Morgan Stanley’s revenue fell sharply in the second quarter, dragged down by weak results from its investment banking unit. Its net income missed Wall Street expectations, and its stock dropped sharply.
The bank brought in 24% less revenue overall, but the decline was especially evident in investment banking, where revenue plunged 37%.
In that unit, revenue from advising businesses was down by half. Bond and commodities sales and trading was down by nearly 60%. Stock sales and trading fell nearly 40%.
In a statement, CEO James Gorman described the April-June period as “an environment marked by investor caution.”
The bank earned $564 million for the quarter, a swing from a loss of $558 million in the same period last year. In last year’s second quarter, Morgan took big charges so it could cut down on expensive dividend payments to Mitsubishi UFJ Financial Group, a Japanese financial firm that gave the bank a life-sustaining cash infusion in the depths of the 2008 financial crisis.
Earnings came to 29 cents per share, lower than the estimate of 32 cents from analysts surveyed by FactSet, a data provider.
Morgan Stanley stock was down 68 cents, or 4.9%, to $13.99 in premarket trading. The stock was above $30 as recently as February 2011.
The revenue decline is an unwelcome trend for Morgan Stanley, but one it shares with most of its peers.
Bank of America, Citigroup, JPMorgan Chase and Goldman Sachs all reported lower revenue. Only Wells Fargo reported higher revenue, mostly because it issued more mortgage loans.
Besides Wells Fargo, the five other banks rely heavily on their investment banking units, which can offer spectacular gains in good times but carry more risk in a weak economy and when financial markets are choppy.
The results also underscore why Gorman is so eager to buy up the rest of Morgan Stanley Smith Barney, the retail brokerage that Morgan Stanley owns with Citigroup. Morgan Stanley wants to raise its stake to 65% from 51% and is haggling over a price with Citi.
As for Bank of America, the bank said Wednesday that investor disputes over bad mortgages and mortgage-backed bonds have more than doubled from a year ago.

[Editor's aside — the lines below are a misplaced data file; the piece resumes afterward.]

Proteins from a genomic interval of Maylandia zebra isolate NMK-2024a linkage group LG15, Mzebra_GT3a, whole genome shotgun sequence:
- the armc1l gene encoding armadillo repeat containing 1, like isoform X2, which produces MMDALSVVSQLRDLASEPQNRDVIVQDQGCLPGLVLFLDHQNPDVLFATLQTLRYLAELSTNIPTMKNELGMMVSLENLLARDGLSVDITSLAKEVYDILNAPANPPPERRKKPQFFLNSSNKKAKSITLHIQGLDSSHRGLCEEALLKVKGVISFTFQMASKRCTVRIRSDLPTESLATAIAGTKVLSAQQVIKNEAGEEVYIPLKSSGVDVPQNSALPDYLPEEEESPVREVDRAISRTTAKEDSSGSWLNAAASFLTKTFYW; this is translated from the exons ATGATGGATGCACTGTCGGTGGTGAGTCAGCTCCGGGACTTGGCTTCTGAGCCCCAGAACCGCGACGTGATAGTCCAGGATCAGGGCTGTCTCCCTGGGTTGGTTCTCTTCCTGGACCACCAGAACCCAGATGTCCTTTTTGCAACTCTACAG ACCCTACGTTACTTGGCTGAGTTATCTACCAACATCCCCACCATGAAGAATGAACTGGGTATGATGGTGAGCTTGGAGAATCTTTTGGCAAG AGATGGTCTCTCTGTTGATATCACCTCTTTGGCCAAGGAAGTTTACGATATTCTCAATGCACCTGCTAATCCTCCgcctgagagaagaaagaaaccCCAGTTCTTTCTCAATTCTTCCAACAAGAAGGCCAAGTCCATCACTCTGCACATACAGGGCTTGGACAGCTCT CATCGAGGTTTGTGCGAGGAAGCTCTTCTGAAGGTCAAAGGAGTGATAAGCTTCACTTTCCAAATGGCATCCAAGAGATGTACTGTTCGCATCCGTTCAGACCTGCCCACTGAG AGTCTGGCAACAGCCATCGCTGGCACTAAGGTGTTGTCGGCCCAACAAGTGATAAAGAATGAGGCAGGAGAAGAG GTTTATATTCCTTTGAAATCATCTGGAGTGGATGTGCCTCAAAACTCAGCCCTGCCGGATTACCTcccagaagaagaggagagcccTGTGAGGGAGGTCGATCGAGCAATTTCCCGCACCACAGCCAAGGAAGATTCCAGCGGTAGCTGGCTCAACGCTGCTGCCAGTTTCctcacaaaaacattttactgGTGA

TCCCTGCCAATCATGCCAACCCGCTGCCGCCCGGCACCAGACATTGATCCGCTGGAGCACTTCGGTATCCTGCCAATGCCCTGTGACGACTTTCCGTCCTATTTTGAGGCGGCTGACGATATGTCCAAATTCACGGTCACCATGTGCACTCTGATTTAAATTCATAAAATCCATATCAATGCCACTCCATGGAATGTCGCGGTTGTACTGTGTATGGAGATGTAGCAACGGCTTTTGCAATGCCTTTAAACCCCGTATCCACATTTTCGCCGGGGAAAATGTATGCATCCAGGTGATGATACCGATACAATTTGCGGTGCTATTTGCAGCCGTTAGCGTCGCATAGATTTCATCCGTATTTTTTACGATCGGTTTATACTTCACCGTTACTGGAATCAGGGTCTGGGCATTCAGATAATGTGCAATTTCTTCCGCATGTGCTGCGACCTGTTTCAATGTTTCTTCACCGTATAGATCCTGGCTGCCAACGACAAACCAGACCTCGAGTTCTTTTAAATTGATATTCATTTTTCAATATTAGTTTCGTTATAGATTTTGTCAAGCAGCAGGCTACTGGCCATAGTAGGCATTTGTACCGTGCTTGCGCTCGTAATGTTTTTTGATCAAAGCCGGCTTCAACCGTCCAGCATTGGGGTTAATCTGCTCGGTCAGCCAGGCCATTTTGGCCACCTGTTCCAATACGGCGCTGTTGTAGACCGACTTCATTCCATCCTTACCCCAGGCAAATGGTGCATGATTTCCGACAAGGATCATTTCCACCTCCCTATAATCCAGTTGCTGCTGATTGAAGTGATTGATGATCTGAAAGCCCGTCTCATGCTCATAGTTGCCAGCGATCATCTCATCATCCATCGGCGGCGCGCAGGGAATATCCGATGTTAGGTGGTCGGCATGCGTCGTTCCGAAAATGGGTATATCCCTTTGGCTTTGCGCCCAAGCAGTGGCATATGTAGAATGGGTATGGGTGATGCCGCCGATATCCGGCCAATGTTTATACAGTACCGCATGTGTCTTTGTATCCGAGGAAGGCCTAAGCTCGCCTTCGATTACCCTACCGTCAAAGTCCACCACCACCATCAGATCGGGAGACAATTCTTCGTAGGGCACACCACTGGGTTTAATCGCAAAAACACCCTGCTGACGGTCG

BoA beat Wall Street’s profit expectations for April through June, and executives emphasized that the bank is setting aside less money for bad loans overall, a sign that more customers are paying back loans on time.
But the growing investor claims suggest the mortgage problem, which has already cost the bank more than $13 billion, is growing.
“It’s certainly a lot of bad news,” said Guy Cecala, CEO and publisher of the trade publication Inside Mortgage Finance. “The mortgage banking business of most major banks now is turning into a big profit centre.”
The claims are from investors who bought mortgages or mortgage-backed bonds from Bank of America before the 2008 crisis. Investors have claimed that Bank of America and other banks misled them about the quality of the mortgages.
The banks have been forced to buy back some of those mortgages after investors threatened to sue.
The bank swung to a $2.1 billion profit after it slashed jobs and other expenses. In last year’s second quarter, the bank lost $9.1 billion, largely because it had to pay $8.5 billion to settle claims from mortgage investors.
The stock rose briefly before the market opened, then sank all day. It closed down 39 cents, or 4.9%, at $7.53.
Outstanding claims from mortgage investors jumped to nearly $23 billion from $10 billion a year ago, led partly by new claims from Fannie Mae, the government-sponsored mortgage lender.
Bank executives said they believe many of the new claims from Fannie Mae are not valid. Fannie Mae’s standards for submitting claims “continue to be inconsistent with their own past conduct and our interpretation of our contractual obligations,” the bank said in a presentation for analysts.
Bruce Thompson, the chief financial officer, said the bank expects the outstanding claims to grow. The process for resolving them, he said, “continues to evolve, and does remain unclear.”
Bank of America, based in Charlotte, N.C., became a major player in the mortgage market in 2008, after it bought California mortgage lender Countrywide Financial.
But Countrywide, known for making exotic mortgages, has drawn regulatory fines and made the bank a target for angry homeowners. Bank of America’s mortgage unit has not turned an annual profit since 2007.
The fact that many other lenders that churned out questionable mortgages are now out of business doesn’t help Bank of America, said Cecala, from Inside Mortgage Finance.
“Bank of America is going to remain a big target,” Cecala said, “because they’re still around and they still have money.”